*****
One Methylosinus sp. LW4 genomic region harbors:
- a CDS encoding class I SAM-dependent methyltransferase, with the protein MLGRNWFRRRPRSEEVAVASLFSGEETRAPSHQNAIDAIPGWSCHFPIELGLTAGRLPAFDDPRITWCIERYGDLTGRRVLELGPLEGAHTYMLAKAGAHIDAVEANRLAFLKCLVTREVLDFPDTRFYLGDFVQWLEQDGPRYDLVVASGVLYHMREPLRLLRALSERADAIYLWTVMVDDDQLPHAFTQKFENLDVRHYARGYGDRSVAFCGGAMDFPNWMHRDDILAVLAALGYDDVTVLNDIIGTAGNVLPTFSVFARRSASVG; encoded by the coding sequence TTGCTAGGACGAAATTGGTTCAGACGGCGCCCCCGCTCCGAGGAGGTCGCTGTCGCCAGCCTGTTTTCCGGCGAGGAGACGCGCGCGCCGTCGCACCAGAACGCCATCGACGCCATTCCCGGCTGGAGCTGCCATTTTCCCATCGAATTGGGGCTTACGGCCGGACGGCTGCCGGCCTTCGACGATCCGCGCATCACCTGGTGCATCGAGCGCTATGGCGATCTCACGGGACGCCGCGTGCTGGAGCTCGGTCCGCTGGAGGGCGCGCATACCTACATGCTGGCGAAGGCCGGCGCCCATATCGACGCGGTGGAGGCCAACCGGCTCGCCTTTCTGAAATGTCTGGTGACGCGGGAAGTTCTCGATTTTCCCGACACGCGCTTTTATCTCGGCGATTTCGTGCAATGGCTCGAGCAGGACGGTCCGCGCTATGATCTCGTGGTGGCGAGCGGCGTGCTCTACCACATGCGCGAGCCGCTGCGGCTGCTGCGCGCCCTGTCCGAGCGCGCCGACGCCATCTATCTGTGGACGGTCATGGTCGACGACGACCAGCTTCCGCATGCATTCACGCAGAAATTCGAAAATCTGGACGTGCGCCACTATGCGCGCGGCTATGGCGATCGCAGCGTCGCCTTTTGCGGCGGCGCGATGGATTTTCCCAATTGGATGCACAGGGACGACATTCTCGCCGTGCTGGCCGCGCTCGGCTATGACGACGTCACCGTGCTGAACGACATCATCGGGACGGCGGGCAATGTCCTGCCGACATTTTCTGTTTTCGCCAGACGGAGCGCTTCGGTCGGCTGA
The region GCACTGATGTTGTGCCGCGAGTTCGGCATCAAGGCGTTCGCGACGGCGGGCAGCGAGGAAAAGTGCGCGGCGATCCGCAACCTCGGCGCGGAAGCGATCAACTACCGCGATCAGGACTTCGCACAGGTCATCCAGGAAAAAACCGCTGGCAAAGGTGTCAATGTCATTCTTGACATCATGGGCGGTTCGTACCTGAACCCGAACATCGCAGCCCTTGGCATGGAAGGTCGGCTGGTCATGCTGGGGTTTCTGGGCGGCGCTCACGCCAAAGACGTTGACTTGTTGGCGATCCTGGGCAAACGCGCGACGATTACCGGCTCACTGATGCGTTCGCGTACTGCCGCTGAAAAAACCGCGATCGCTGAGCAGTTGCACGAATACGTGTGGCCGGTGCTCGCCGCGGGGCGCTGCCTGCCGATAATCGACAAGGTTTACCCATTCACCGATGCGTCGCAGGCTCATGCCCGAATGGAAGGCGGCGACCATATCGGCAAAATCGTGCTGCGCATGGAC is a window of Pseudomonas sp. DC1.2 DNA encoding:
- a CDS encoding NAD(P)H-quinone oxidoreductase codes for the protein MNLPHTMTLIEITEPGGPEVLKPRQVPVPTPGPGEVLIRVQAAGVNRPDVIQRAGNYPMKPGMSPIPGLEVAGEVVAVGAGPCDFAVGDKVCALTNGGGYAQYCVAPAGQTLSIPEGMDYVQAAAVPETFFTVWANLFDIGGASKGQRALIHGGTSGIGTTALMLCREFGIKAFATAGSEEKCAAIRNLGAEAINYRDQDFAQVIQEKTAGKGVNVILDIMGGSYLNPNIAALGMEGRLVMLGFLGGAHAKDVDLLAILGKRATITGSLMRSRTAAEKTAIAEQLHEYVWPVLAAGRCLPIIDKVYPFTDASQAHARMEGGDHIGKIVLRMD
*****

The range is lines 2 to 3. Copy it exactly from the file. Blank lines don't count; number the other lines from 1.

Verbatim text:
- a CDS encoding class I SAM-dependent methyltransferase, with the protein MLGRNWFRRRPRSEEVAVASLFSGEETRAPSHQNAIDAIPGWSCHFPIELGLTAGRLPAFDDPRITWCIERYGDLTGRRVLELGPLEGAHTYMLAKAGAHIDAVEANRLAFLKCLVTREVLDFPDTRFYLGDFVQWLEQDGPRYDLVVASGVLYHMREPLRLLRALSERADAIYLWTVMVDDDQLPHAFTQKFENLDVRHYARGYGDRSVAFCGGAMDFPNWMHRDDILAVLAALGYDDVTVLNDIIGTAGNVLPTFSVFARRSASVG; encoded by the coding sequence TTGCTAGGACGAAATTGGTTCAGACGGCGCCCCCGCTCCGAGGAGGTCGCTGTCGCCAGCCTGTTTTCCGGCGAGGAGACGCGCGCGCCGTCGCACCAGAACGCCATCGACGCCATTCCCGGCTGGAGCTGCCATTTTCCCATCGAATTGGGGCTTACGGCCGGACGGCTGCCGGCCTTCGACGATCCGCGCATCACCTGGTGCATCGAGCGCTATGGCGATCTCACGGGACGCCGCGTGCTGGAGCTCGGTCCGCTGGAGGGCGCGCATACCTACATGCTGGCGAAGGCCGGCGCCCATATCGACGCGGTGGAGGCCAACCGGCTCGCCTTTCTGAAATGTCTGGTGACGCGGGAAGTTCTCGATTTTCCCGACACGCGCTTTTATCTCGGCGATTTCGTGCAATGGCTCGAGCAGGACGGTCCGCGCTATGATCTCGTGGTGGCGAGCGGCGTGCTCTACCACATGCGCGAGCCGCTGCGGCTGCTGCGCGCCCTGTCCGAGCGCGCCGACGCCATCTATCTGTGGACGGTCATGGTCGACGACGACCAGCTTCCGCATGCATTCACGCAGAAATTCGAAAATCTGGACGTGCGCCACTATGCGCGCGGCTATGGCGATCGCAGCGTCGCCTTTTGCGGCGGCGCGATGGATTTTCCCAATTGGATGCACAGGGACGACATTCTCGCCGTGCTGGCCGCGCTCGGCTATGACGACGTCACCGTGCTGAACGACATCATCGGGACGGCGGGCAATGTCCTGCCGACATTTTCTGTTTTCGCCAGACGGAGCGCTTCGGTCGGCTGA
The region GCACTGATGTTGTGCCGCGAGTTCGGCATCAAGGCGTTCGCGACGGCGGGCAGCGAGGAAAAGTGCGCGGCGATCCGCAACCTCGGCGCGGAAGCGATCAACTACCGCGATCAGGACTTCGCACAGGTCATCCAGGAAAAAACCGCTGGCAAAGGTGTCAATGTCATTCTTGACATCATGGGCGGTTCGTACCTGAACCCGAACATCGCAGCCCTTGGCATGGAAGGTCGGCTGGTCATGCTGGGGTTTCTGGGCGGCGCTCACGCCAAAGACGTTGACTTGTTGGCGATCCTGGGCAAACGCGCGACGATTACCGGCTCACTGATGCGTTCGCGTACTGCCGCTGAAAAAACCGCGATCGCTGAGCAGTTGCACGAATACGTGTGGCCGGTGCTCGCCGCGGGGCGCTGCCTGCCGATAATCGACAAGGTTTACCCATTCACCGATGCGTCGCAGGCTCATGCCCGAATGGAAGGCGGCGACCATATCGGCAAAATCGTGCTGCGCATGGAC is a window of Pseudomonas sp. DC1.2 DNA encoding: